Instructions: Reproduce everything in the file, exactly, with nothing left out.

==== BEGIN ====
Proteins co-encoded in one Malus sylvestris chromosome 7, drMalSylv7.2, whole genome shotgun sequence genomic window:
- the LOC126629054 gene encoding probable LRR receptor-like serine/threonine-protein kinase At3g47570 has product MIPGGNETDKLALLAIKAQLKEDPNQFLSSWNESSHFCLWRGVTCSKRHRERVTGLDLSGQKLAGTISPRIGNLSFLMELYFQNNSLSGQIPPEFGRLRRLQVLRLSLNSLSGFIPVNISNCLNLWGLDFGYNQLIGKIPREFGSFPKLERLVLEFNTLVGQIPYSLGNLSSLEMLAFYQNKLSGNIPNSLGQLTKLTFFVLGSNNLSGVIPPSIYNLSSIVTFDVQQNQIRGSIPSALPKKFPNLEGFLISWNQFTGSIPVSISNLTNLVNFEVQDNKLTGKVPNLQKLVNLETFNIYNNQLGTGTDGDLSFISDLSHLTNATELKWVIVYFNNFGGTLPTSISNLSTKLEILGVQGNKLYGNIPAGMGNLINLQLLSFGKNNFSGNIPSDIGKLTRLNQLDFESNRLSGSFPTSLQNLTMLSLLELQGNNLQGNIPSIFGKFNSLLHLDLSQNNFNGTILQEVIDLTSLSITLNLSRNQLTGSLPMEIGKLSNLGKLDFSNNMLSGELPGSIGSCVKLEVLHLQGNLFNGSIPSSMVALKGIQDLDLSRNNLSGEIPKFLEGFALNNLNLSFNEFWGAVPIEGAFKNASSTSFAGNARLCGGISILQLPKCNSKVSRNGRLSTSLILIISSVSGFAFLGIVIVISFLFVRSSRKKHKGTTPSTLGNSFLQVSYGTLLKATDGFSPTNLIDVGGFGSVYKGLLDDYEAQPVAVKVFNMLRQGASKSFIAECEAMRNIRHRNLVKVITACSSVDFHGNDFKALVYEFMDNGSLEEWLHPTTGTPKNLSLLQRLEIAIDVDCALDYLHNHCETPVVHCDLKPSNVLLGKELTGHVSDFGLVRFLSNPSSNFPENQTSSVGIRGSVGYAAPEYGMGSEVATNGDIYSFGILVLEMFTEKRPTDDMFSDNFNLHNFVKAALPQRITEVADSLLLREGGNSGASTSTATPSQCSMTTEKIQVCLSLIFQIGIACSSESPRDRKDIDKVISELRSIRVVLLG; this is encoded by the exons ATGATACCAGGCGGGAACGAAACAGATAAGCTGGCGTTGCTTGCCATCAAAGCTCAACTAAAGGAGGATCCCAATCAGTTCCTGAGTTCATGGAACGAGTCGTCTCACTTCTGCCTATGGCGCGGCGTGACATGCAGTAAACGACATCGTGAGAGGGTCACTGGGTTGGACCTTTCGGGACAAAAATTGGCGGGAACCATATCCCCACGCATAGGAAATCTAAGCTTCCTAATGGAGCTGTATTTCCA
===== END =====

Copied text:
Proteins co-encoded in one Malus sylvestris chromosome 7, drMalSylv7.2, whole genome shotgun sequence genomic window:
- the LOC126629054 gene encoding probable LRR receptor-like serine/threonine-protein kinase At3g47570 has product MIPGGNETDKLALLAIKAQLKEDPNQFLSSWNESSHFCLWRGVTCSKRHRERVTGLDLSGQKLAGTISPRIGNLSFLMELYFQNNSLSGQIPPEFGRLRRLQVLRLSLNSLSGFIPVNISNCLNLWGLDFGYNQLIGKIPREFGSFPKLERLVLEFNTLVGQIPYSLGNLSSLEMLAFYQNKLSGNIPNSLGQLTKLTFFVLGSNNLSGVIPPSIYNLSSIVTFDVQQNQIRGSIPSALPKKFPNLEGFLISWNQFTGSIPVSISNLTNLVNFEVQDNKLTGKVPNLQKLVNLETFNIYNNQLGTGTDGDLSFISDLSHLTNATELKWVIVYFNNFGGTLPTSISNLSTKLEILGVQGNKLYGNIPAGMGNLINLQLLSFGKNNFSGNIPSDIGKLTRLNQLDFESNRLSGSFPTSLQNLTMLSLLELQGNNLQGNIPSIFGKFNSLLHLDLSQNNFNGTILQEVIDLTSLSITLNLSRNQLTGSLPMEIGKLSNLGKLDFSNNMLSGELPGSIGSCVKLEVLHLQGNLFNGSIPSSMVALKGIQDLDLSRNNLSGEIPKFLEGFALNNLNLSFNEFWGAVPIEGAFKNASSTSFAGNARLCGGISILQLPKCNSKVSRNGRLSTSLILIISSVSGFAFLGIVIVISFLFVRSSRKKHKGTTPSTLGNSFLQVSYGTLLKATDGFSPTNLIDVGGFGSVYKGLLDDYEAQPVAVKVFNMLRQGASKSFIAECEAMRNIRHRNLVKVITACSSVDFHGNDFKALVYEFMDNGSLEEWLHPTTGTPKNLSLLQRLEIAIDVDCALDYLHNHCETPVVHCDLKPSNVLLGKELTGHVSDFGLVRFLSNPSSNFPENQTSSVGIRGSVGYAAPEYGMGSEVATNGDIYSFGILVLEMFTEKRPTDDMFSDNFNLHNFVKAALPQRITEVADSLLLREGGNSGASTSTATPSQCSMTTEKIQVCLSLIFQIGIACSSESPRDRKDIDKVISELRSIRVVLLG; this is encoded by the exons ATGATACCAGGCGGGAACGAAACAGATAAGCTGGCGTTGCTTGCCATCAAAGCTCAACTAAAGGAGGATCCCAATCAGTTCCTGAGTTCATGGAACGAGTCGTCTCACTTCTGCCTATGGCGCGGCGTGACATGCAGTAAACGACATCGTGAGAGGGTCACTGGGTTGGACCTTTCGGGACAAAAATTGGCGGGAACCATATCCCCACGCATAGGAAATCTAAGCTTCCTAATGGAGCTGTATTTCCA